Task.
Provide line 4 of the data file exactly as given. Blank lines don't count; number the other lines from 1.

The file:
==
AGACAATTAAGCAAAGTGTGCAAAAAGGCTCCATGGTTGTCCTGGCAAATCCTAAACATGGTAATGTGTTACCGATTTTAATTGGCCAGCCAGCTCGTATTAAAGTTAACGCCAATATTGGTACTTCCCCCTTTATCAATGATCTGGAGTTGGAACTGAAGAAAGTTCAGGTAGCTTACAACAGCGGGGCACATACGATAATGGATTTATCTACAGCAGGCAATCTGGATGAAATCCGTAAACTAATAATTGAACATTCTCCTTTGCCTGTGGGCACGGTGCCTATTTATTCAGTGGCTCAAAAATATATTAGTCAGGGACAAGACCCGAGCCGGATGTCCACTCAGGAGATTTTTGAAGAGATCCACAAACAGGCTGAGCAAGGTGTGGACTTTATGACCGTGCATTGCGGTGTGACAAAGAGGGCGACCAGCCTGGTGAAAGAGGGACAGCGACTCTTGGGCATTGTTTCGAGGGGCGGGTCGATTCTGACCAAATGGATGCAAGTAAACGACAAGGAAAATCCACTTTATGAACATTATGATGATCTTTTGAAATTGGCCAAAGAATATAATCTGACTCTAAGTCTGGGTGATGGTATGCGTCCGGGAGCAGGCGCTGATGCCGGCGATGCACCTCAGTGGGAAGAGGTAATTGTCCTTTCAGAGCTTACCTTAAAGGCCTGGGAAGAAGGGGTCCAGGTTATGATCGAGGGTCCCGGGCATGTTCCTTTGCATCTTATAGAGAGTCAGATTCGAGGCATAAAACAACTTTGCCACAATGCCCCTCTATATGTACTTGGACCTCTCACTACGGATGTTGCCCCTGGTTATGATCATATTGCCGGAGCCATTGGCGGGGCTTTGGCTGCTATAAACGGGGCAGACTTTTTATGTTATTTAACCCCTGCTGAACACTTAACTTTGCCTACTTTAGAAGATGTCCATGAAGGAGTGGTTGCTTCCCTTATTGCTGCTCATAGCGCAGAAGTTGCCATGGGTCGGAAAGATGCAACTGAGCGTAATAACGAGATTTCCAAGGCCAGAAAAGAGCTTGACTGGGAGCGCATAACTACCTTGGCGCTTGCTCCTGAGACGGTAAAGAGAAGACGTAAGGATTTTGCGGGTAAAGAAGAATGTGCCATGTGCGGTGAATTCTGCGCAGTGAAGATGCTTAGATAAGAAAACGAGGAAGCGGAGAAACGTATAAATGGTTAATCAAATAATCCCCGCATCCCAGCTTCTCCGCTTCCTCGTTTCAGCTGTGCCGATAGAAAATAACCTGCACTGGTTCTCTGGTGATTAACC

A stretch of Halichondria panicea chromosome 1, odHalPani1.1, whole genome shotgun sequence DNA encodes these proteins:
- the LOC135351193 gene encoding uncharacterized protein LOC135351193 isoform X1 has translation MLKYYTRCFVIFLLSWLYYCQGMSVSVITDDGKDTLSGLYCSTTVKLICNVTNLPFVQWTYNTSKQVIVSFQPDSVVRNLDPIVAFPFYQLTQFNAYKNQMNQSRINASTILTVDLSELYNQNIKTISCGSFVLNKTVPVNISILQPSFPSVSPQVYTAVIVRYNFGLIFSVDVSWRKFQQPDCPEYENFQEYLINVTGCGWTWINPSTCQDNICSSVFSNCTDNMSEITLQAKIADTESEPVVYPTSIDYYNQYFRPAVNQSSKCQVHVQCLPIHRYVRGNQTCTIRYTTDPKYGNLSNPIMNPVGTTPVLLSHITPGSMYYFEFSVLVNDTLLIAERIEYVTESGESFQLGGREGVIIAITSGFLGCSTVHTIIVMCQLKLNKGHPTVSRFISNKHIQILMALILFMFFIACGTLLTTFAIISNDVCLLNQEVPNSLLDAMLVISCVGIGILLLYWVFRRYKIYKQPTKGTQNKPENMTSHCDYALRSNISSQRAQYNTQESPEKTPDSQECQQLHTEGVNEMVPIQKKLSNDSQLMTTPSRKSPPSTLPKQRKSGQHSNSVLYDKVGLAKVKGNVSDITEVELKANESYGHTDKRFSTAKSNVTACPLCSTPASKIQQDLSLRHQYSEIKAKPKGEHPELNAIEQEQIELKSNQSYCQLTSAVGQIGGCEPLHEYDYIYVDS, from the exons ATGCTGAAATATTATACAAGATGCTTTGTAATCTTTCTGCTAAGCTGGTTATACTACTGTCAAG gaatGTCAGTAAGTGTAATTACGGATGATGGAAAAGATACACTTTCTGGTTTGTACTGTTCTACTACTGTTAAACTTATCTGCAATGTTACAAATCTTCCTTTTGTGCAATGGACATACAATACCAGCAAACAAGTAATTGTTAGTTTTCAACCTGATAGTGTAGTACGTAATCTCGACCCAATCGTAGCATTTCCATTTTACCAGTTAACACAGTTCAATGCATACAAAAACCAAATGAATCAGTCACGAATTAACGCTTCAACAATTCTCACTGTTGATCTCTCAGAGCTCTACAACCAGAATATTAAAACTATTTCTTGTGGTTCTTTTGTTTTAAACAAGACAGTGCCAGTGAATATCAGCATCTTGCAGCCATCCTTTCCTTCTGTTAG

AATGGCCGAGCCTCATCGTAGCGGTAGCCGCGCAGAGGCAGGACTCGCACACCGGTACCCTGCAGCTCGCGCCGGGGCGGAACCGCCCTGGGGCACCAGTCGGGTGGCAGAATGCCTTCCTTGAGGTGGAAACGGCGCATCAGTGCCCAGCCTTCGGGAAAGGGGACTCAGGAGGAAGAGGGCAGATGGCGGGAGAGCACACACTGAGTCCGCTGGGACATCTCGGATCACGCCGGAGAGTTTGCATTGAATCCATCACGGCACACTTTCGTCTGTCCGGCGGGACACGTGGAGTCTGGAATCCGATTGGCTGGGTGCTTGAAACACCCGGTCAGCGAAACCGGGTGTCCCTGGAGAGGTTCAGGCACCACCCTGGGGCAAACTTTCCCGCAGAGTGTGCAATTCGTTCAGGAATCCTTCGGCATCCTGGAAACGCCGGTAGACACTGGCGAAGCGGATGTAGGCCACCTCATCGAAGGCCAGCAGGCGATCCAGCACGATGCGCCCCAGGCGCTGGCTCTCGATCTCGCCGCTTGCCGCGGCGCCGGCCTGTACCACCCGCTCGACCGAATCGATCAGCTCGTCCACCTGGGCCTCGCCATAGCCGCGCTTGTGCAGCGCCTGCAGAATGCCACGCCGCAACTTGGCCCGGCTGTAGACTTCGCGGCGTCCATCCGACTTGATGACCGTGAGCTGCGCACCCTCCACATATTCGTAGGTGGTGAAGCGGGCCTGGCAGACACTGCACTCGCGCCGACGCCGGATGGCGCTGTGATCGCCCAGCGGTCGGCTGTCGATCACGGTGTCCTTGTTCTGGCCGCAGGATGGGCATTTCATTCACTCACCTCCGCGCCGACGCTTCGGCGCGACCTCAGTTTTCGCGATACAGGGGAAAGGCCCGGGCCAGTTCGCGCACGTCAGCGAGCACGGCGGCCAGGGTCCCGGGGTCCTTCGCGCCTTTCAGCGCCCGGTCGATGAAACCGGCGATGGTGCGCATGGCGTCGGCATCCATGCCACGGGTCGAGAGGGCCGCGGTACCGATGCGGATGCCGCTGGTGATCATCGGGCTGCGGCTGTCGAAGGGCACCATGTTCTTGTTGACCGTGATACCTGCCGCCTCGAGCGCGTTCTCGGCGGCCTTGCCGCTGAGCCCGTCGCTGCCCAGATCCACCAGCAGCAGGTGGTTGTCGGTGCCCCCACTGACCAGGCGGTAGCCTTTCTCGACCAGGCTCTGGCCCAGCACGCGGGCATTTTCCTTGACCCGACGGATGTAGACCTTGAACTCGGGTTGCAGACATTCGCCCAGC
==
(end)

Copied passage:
AATGGCCGAGCCTCATCGTAGCGGTAGCCGCGCAGAGGCAGGACTCGCACACCGGTACCCTGCAGCTCGCGCCGGGGCGGAACCGCCCTGGGGCACCAGTCGGGTGGCAGAATGCCTTCCTTGAGGTGGAAACGGCGCATCAGTGCCCAGCCTTCGGGAAAGGGGACTCAGGAGGAAGAGGGCAGATGGCGGGAGAGCACACACTGAGTCCGCTGGGACATCTCGGATCACGCCGGAGAGTTTGCATTGAATCCATCACGGCACACTTTCGTCTGTCCGGCGGGACACGTGGAGTCTGGAATCCGATTGGCTGGGTGCTTGAAACACCCGGTCAGCGAAACCGGGTGTCCCTGGAGAGGTTCAGGCACCACCCTGGGGCAAACTTTCCCGCAGAGTGTGCAATTCGTTCAGGAATCCTTCGGCATCCTGGAAACGCCGGTAGACACTGGCGAAGCGGATGTAGGCCACCTCATCGAAGGCCAGCAGGCGATCCAGCACGATGCGCCCCAGGCGCTGGCTCTCGATCTCGCCGCTTGCCGCGGCGCCGGCCTGTACCACCCGCTCGACCGAATCGATCAGCTCGTCCACCTGGGCCTCGCCATAGCCGCGCTTGTGCAGCGCCTGCAGAATGCCACGCCGCAACTTGGCCCGGCTGTAGACTTCGCGGCGTCCATCCGACTTGATGACCGTGAGCTGCGCACCCTCCACATATTCGTAGGTGGTGAAGCGGGCCTGGCAGACACTGCACTCGCGCCGACGCCGGATGGCGCTGTGATCGCCCAGCGGTCGGCTGTCGATCACGGTGTCCTTGTTCTGGCCGCAGGATGGGCATTTCATTCACTCACCTCCGCGCCGACGCTTCGGCGCGACCTCAGTTTTCGCGATACAGGGGAAAGGCCCGGGCCAGTTCGCGCACGTCAGCGAGCACGGCGGCCAGGGTCCCGGGGTCCTTCGCGCCTTTCAGCGCCCGGTCGATGAAACCGGCGATGGTGCGCATGGCGTCGGCATCCATGCCACGGGTCGAGAGGGCCGCGGTACCGATGCGGATGCCGCTGGTGATCATCGGGCTGCGGCTGTCGAAGGGCACCATGTTCTTGTTGACCGTGATACCTGCCGCCTCGAGCGCGTTCTCGGCGGCCTTGCCGCTGAGCCCGTCGCTGCCCAGATCCACCAGCAGCAGGTGGTTGTCGGTGCCCCCACTGACCAGGCGGTAGCCTTTCTCGACCAGGCTCTGGCCCAGCACGCGGGCATTTTCCTTGACCCGACGGATGTAGACCTTGAACTCGGGTTGCAGACATTCGCCCAGC